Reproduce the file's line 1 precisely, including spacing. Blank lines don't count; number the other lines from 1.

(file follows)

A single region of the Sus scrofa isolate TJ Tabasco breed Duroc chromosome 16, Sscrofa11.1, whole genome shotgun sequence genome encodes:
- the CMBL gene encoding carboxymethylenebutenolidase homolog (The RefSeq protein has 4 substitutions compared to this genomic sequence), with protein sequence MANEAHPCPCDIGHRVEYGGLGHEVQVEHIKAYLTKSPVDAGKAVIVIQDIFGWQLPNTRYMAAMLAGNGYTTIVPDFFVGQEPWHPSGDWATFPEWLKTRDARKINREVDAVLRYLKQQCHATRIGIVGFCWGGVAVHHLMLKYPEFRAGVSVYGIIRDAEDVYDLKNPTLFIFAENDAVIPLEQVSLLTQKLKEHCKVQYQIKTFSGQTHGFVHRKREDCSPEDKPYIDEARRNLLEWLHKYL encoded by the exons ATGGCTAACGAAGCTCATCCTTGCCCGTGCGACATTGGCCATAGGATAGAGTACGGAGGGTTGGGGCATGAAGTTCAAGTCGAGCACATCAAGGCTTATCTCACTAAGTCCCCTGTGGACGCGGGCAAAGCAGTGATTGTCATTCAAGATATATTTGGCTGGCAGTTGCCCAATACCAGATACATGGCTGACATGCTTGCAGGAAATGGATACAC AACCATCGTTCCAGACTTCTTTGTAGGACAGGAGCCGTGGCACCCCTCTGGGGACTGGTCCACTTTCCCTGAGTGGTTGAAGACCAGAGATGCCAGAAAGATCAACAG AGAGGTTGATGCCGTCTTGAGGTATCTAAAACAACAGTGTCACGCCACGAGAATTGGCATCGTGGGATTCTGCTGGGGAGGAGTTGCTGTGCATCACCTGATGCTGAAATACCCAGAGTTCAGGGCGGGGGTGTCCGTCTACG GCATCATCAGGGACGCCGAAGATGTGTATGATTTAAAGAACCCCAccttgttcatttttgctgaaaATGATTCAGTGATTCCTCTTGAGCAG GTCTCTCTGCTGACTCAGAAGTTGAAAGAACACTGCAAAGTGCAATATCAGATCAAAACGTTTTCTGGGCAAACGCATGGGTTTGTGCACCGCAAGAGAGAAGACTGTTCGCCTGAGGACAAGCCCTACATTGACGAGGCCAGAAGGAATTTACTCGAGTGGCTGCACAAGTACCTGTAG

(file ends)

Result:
A single region of the Sus scrofa isolate TJ Tabasco breed Duroc chromosome 16, Sscrofa11.1, whole genome shotgun sequence genome encodes: